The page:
Ten long years from concept to release, Wildstar is a reality. A massively multiplayer online roleplaying game, set in a galaxy with an empire having questionable morals despite a code of honor, a semi successful rebellion,and a myriad of strange races. How does Wildstar hold up to the current and near future rivals on the market?
Story - Some may criticize the story behind Wildstar as being too sparse. I disagree because much of the story is pieced together as one progresses in the game. The background history has a mix of influences, from Star Wars, to Firefly, to Battlestar Galactica. This gives a somewhat familiar game world, without being exactly like a number of other games. Evil empire, ala Star Wars? Yes, but it is based on seven principles which would constitute a paladin code from Pathfinder. Rebels running from an evil menace like Battlestar Galactica? Yes, but the metal robots are only 1/4 of the force chasing the rebels. The comparisons can continue, but this storyline works. It makes sense, which so many other games fail.
Housing - Most MMOs out there have player, and especially guild, housing as an afterthought. Housing is in Wildstar at the start, and is far more extensive than its closest rival, EverQuest 2. EQ2 housing was closer to the Madden 'pimp my crib', one room you could decorate. Wildstar is one building, eight extensions to add on for crafting, resource gathering, new quests, etc. Plus, a character gains rest XP faster with a house, which can be booster further with placement of some decorations. Your neighbors can even help you harvest.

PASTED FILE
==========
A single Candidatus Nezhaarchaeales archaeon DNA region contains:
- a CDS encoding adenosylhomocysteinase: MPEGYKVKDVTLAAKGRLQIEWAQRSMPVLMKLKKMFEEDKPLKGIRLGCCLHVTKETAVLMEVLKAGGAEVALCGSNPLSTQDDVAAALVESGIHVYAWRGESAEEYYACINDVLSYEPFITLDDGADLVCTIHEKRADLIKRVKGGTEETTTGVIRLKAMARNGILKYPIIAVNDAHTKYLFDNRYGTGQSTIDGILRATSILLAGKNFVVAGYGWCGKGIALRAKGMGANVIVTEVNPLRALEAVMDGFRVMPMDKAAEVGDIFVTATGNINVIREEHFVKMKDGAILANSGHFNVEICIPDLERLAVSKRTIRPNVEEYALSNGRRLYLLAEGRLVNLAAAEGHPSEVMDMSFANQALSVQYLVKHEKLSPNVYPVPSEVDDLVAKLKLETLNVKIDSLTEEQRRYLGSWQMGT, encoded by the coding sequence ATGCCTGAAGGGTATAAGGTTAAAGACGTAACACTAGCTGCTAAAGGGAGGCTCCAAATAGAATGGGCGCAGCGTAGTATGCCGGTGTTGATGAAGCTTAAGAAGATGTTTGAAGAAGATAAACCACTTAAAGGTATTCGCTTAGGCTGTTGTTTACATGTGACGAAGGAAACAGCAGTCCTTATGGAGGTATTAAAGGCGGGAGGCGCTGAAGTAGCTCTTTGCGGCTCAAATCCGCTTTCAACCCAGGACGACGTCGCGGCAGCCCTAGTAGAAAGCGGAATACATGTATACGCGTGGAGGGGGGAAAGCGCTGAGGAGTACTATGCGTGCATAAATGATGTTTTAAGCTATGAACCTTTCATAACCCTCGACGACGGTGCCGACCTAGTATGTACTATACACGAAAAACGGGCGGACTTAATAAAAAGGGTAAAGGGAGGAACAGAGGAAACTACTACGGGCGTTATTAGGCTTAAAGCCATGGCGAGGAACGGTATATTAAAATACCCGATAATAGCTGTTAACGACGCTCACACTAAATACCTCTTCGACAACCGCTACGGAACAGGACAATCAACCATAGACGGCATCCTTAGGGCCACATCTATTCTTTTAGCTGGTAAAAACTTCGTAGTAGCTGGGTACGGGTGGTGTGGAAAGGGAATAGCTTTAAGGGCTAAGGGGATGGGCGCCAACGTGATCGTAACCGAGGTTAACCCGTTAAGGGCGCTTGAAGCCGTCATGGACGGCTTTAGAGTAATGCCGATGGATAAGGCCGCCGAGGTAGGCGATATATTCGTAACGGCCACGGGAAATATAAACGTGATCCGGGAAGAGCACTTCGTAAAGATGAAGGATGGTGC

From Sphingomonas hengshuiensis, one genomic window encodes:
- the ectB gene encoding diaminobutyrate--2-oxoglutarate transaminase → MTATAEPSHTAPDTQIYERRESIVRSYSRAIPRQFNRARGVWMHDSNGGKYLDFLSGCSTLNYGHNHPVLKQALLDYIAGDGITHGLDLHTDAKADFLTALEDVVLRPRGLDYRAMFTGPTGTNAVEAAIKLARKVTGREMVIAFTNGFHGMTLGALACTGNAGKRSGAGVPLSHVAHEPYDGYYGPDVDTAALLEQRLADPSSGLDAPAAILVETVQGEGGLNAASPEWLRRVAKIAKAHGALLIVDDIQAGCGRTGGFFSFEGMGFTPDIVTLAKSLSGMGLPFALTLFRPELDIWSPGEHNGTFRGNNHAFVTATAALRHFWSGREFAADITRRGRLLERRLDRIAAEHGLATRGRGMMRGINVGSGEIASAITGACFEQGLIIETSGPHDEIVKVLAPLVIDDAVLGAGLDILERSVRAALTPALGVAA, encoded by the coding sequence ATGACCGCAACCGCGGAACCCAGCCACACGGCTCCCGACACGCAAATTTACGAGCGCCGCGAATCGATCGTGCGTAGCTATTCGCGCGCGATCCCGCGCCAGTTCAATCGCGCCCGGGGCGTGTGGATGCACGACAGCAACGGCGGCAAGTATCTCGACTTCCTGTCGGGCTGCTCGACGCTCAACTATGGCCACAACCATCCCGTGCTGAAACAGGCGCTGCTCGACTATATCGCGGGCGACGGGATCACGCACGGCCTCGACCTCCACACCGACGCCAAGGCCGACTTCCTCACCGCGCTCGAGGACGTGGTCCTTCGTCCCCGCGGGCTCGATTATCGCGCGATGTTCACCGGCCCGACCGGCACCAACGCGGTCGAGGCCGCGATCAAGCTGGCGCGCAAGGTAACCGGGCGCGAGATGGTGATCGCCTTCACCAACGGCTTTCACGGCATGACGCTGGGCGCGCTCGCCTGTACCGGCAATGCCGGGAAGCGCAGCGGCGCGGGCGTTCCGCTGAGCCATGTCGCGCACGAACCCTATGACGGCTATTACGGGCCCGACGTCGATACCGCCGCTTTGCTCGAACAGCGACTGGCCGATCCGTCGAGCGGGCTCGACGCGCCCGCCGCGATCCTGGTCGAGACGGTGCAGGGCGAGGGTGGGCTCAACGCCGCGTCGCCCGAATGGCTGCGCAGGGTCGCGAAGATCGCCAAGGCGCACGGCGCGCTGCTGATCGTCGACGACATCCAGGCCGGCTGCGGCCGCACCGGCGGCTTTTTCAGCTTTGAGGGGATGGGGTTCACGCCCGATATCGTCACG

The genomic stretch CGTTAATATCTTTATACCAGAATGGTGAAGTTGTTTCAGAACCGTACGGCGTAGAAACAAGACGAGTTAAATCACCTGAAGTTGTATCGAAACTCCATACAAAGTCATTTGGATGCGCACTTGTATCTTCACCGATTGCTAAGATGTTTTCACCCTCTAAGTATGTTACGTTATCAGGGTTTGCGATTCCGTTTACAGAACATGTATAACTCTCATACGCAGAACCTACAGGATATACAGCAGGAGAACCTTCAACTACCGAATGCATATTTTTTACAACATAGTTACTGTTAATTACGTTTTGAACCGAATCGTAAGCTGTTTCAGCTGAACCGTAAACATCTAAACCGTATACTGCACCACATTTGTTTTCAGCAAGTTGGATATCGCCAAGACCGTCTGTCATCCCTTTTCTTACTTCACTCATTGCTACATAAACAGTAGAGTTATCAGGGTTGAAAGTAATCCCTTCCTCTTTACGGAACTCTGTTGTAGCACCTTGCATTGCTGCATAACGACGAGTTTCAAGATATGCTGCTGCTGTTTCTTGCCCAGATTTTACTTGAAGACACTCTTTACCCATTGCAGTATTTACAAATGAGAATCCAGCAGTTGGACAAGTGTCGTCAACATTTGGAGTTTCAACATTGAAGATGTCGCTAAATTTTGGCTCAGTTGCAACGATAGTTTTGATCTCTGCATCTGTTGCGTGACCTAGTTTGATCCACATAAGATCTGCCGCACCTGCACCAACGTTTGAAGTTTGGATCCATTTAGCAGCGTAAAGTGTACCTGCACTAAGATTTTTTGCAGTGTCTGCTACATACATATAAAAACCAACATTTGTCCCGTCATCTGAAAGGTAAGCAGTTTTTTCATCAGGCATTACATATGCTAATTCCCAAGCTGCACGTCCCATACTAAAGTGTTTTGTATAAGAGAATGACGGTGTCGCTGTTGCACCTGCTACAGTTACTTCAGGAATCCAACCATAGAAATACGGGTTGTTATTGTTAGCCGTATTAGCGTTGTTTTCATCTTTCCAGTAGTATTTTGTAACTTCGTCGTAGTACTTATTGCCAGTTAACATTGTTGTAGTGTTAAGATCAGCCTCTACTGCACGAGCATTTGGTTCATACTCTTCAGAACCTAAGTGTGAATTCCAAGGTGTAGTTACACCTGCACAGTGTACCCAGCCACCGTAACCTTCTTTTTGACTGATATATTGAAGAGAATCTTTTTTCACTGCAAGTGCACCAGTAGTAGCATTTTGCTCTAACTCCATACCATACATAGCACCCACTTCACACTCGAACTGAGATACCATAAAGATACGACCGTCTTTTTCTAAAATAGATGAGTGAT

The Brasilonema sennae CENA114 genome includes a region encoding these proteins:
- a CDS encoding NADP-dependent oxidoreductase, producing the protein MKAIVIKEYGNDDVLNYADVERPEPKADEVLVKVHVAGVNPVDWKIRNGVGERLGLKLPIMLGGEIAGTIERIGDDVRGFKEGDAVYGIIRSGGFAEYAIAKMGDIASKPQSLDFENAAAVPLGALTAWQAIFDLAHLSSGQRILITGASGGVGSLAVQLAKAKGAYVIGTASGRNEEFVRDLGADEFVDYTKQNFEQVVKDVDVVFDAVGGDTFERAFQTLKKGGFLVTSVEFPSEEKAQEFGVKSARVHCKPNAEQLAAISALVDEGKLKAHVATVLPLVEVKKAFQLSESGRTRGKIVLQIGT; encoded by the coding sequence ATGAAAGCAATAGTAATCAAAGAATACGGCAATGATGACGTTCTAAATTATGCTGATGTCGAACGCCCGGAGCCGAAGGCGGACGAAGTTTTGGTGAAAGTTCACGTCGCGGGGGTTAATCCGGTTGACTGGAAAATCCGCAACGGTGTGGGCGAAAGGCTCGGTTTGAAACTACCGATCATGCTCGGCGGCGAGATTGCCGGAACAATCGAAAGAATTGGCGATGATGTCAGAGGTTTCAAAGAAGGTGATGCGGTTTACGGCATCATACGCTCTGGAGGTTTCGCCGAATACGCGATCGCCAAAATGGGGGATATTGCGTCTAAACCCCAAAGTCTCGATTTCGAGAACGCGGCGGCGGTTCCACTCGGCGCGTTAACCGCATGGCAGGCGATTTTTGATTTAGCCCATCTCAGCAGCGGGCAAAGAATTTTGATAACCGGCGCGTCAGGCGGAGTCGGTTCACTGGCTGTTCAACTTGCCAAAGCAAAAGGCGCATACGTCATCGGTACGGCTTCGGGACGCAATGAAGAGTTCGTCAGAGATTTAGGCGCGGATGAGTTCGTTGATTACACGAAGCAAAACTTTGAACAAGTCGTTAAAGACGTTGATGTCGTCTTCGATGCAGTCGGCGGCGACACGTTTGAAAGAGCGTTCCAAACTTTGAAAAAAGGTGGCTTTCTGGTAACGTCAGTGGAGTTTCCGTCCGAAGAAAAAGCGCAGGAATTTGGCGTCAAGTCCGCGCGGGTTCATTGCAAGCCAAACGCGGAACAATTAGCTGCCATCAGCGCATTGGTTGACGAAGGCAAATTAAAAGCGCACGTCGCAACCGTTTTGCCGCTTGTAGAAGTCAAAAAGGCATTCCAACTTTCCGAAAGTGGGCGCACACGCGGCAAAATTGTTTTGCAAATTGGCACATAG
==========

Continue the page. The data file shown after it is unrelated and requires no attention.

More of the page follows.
Crafting - Remember Star Wars Galaxies, with its tiered recipe builds? You get XP then once you built enough, you'd move to the next tier? Well, Wildstar has that but you don't have to build 200 useless mouse droids to advance. Instead, to advance you successfully make rare items by adding ingredients of varying type to your basic build and try to hit the target. Add in daily quests for goods giving you craft XP, and you can do well quickly without grinding to death.
Paths - I am horrible at Guild Wars 2 jumping puzzles, and I have fallen off the LOTRO Rivendell bridge so many times, I lost track. With Wildstars path system, I don't have to do those things. I chose settler, so for XP, I contribute gathered resources to building buff stations,taxis, etc around the planet of Nexus. Others may just want to kill stuff, which translates to the warrior path.
The Comparison - 'Its the WoW killer.', 'it's a WoW in space.''Not another WoW clone.' These are the statements of many who just give a cursory glance at the game, or only played in early beta. On the surface, it is. Characters are not realistic. They are semi-anime cartoony and we don't have trees with every leaf encoded. If you are looking for realistic graphics and hate tab targeting, don't buy this game.
Small number of servers - Wildstar played release close to its vest for cost. This meant a minimum server count on release. In addition, though a good sized minority wanted rp-pvp servers, Carbine did not create one. One EU PvP server at headstart became 2 three days later, and Carbine was attacked for it. Carbine is hoping word of mouth about the game spreads, so I understand not wanting server consolidations soon after launch.
The Entitled - instead of being patient, a small but vocal minority has been disruptive. Not just the EU PvP server, either. On opening day of headstart, those going into the headstart lost three hours due to a DDOS attack against NcSoft login servers. Ex-City of Heroes players were blamed by many, due to their dislike of NcSoft for closing down their game. Some are whining about attunement taking so much to accomplish. Add this to the usual trolls who want to destroy the game just because it exists, and it ends up with a bit of disappointment in my mind.